5.0 out of 5 stars Beyond Excellent in So Many Ways 25 Sep 2008
By Amazon Customer - Published on Amazon.com
Format:Paperback|Verified Purchase
I have never read a book by this author. This book was recommended to me by a friend who knows my interest in 19th century British history, especially as regards women, morals, and the sexual roles of men and women, how that relates to class, the rights and power (or lack thereof) of women in various strata of society.

This book is so very much more than an erotic historical romance. I put it in a category of it's own, and something akin to A Handmaids Tale. This story is rich in history and presenting one incredible woman's sensual, sexual, and over all life awakening after being married at 15, then widowed at 49 years old. The love story takes my breath away, not only from a sensual or sexual standpoint, although there is ample heat in that department, but rather from the heart wrenching personal and private and shared perspectives of both a man and a woman in mid life, in Victorian England, awakening to their sensual selves, and their true needs, desires, and inner selves.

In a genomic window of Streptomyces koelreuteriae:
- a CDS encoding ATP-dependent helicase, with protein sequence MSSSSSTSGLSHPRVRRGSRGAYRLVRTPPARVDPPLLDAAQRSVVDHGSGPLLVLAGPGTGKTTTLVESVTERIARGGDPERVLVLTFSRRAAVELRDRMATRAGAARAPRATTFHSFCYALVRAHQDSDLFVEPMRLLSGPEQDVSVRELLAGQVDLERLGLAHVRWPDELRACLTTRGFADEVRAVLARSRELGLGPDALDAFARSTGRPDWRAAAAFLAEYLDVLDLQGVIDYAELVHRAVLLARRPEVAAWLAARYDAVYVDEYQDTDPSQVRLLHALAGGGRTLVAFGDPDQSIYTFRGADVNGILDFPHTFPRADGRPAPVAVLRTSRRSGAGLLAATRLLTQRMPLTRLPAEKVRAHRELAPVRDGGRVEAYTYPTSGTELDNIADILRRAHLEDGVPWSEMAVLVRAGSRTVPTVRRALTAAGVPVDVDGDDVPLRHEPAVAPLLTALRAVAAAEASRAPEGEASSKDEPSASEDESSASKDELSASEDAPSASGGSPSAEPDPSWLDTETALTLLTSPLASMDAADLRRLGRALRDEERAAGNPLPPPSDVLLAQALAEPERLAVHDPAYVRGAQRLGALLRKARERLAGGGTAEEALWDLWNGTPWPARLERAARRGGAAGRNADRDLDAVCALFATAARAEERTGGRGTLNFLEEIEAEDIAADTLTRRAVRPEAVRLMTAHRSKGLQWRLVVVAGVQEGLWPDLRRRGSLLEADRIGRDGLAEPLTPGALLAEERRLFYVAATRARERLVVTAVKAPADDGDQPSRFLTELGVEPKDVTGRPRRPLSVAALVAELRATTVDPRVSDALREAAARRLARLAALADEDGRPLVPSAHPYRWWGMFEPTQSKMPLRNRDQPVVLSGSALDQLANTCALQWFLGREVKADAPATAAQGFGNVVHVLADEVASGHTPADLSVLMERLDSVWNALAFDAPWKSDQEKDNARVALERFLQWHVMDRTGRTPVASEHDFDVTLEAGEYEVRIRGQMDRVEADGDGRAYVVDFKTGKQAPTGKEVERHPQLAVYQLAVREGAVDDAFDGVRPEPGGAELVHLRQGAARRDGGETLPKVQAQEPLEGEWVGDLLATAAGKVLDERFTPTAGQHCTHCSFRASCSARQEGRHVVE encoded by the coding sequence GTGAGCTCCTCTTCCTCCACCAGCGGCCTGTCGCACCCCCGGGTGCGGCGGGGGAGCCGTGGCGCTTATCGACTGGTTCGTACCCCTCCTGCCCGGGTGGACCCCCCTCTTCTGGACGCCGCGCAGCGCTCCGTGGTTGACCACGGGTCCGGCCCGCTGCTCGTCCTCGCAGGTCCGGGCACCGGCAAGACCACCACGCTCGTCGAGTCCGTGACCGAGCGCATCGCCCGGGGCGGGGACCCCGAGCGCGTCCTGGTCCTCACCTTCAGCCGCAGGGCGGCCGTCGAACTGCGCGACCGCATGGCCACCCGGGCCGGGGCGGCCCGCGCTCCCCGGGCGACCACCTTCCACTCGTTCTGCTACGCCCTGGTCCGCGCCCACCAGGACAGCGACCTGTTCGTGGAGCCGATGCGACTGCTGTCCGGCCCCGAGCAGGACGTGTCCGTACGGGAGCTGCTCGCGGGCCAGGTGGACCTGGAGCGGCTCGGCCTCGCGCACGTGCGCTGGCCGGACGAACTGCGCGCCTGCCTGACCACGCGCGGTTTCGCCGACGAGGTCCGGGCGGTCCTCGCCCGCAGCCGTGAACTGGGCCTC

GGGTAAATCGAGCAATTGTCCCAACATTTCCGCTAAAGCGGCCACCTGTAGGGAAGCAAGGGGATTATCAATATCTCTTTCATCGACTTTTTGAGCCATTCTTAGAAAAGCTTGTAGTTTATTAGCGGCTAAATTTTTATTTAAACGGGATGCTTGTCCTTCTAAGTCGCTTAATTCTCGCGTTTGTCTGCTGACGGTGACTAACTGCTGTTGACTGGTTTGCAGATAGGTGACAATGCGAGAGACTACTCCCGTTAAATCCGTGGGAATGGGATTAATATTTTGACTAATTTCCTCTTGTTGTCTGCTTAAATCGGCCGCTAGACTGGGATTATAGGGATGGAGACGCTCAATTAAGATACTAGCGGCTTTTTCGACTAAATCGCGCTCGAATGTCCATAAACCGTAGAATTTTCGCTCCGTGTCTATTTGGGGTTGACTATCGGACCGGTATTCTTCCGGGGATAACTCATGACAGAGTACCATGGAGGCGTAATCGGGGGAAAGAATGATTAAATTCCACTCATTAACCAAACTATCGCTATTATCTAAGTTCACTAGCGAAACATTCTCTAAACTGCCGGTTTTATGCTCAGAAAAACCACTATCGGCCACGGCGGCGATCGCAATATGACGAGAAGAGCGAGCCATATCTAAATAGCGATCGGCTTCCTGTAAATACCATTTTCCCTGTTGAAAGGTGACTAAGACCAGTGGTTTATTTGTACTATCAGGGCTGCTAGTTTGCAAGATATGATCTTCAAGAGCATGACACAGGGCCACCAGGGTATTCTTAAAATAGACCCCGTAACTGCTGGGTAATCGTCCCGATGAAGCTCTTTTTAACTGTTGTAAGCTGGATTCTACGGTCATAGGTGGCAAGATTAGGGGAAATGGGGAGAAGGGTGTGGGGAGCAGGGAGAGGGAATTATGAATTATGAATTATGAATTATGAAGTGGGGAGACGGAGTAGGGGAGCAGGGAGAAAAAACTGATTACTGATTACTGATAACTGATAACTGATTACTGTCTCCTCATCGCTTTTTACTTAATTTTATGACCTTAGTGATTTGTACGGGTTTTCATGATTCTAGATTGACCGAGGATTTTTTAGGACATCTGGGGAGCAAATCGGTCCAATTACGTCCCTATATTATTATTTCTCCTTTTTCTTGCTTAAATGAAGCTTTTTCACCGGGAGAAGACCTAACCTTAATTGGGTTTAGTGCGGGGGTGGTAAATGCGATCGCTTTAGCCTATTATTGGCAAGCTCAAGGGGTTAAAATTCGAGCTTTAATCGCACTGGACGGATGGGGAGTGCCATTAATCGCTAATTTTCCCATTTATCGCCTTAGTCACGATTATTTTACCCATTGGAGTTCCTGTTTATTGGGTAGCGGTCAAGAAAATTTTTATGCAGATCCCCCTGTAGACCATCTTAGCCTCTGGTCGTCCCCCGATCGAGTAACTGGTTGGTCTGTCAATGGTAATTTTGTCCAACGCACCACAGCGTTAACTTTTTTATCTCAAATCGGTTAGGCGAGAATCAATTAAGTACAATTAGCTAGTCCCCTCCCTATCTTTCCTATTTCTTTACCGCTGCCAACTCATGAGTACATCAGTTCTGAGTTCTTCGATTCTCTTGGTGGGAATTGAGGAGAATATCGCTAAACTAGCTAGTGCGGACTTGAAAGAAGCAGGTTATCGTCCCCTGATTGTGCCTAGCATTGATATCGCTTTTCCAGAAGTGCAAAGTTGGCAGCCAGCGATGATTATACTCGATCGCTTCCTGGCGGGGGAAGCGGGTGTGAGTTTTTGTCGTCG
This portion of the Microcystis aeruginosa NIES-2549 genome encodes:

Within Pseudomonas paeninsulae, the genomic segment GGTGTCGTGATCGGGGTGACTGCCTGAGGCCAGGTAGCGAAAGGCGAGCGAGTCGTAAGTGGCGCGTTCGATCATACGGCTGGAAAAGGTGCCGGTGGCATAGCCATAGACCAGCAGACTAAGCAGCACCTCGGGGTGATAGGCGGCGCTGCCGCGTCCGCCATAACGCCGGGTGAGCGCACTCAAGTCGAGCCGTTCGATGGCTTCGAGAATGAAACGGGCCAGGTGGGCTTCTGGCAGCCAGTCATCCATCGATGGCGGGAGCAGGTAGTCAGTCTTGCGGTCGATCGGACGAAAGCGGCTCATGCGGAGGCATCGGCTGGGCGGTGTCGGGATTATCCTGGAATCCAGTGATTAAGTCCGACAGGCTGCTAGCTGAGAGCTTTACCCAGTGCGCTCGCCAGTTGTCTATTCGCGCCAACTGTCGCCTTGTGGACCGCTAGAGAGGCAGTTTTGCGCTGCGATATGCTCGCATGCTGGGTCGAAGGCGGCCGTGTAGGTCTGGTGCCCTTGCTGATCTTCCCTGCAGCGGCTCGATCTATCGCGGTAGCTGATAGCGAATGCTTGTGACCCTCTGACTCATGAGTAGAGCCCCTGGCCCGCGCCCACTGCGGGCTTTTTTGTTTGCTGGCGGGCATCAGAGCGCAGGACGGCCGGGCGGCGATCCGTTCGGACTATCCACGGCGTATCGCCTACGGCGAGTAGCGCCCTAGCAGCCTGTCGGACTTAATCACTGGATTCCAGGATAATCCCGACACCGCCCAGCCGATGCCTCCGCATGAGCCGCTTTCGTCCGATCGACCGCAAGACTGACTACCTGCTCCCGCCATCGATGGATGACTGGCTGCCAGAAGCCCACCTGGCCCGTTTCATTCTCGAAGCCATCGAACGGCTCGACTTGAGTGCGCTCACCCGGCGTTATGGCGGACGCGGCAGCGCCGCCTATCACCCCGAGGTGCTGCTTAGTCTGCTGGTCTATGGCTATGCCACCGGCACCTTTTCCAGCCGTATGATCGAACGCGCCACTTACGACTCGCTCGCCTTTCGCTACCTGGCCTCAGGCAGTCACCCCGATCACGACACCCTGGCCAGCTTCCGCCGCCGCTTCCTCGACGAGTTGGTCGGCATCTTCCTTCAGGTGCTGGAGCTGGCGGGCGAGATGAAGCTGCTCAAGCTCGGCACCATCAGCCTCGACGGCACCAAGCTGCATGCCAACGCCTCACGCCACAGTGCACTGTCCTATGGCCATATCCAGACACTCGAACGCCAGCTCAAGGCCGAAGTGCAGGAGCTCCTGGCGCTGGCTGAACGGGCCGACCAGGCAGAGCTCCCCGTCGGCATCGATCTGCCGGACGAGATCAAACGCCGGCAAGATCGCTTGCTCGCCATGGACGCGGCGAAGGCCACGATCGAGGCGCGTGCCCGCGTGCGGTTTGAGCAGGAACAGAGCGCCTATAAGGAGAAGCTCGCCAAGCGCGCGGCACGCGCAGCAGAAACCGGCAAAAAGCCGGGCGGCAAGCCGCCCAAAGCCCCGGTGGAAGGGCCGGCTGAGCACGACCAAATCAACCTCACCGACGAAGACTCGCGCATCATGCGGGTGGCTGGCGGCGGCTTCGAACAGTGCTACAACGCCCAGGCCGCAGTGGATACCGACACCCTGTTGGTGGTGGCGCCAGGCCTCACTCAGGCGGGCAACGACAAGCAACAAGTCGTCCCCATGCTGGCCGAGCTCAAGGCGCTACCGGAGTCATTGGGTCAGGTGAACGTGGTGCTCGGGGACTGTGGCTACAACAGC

This is a wonderful, wonderful book! The author has a sound and impressive knowledge of British history, especially of this time period, and of British Law of the time. I finished this book two days ago and cannot stop thinking about it. This is definitely NOT light escapist erotic fiction, but it is a page turner. I know this is a book I will read again.
5 of 6 people found the following review helpful
3.0 out of 5 stars Almost worth the wait 22 Mar 2007
By LMN - Published on Amazon.com
Format:Paperback|Verified Purchase
Robin Schone always wrote extremely mannered prose that teetered right on the edge of over-the-top, while managing to stay on the right side until now. The writing in this novel seems almost a characature of itself. It is sooooooo mannered that on several occasions I had to work to get past it to keep reading. In the past Ms. Schones stories have been dark and fun and hot. This time, while I appreciated that the characters are my age, I found this book silly, not because of the plot, which did indeed work, but because of the over-stylized prose. This author writes great sex, her plots are fine, the character's compelling. I'm hoping Ms. Schone has been writing something new while she awaited the publication of this novel and I sure hope she stretches herself a bit next time. Her pared down yet over-the-top style may seem interestingly arty to some; with this novel it seemed like laziness to me. As a fan of her other books, in particular, "The Lover," and "Gabriel's Woman," I'm not ready to give up on the author yet, but I'd buy this one used if you insist on reading it.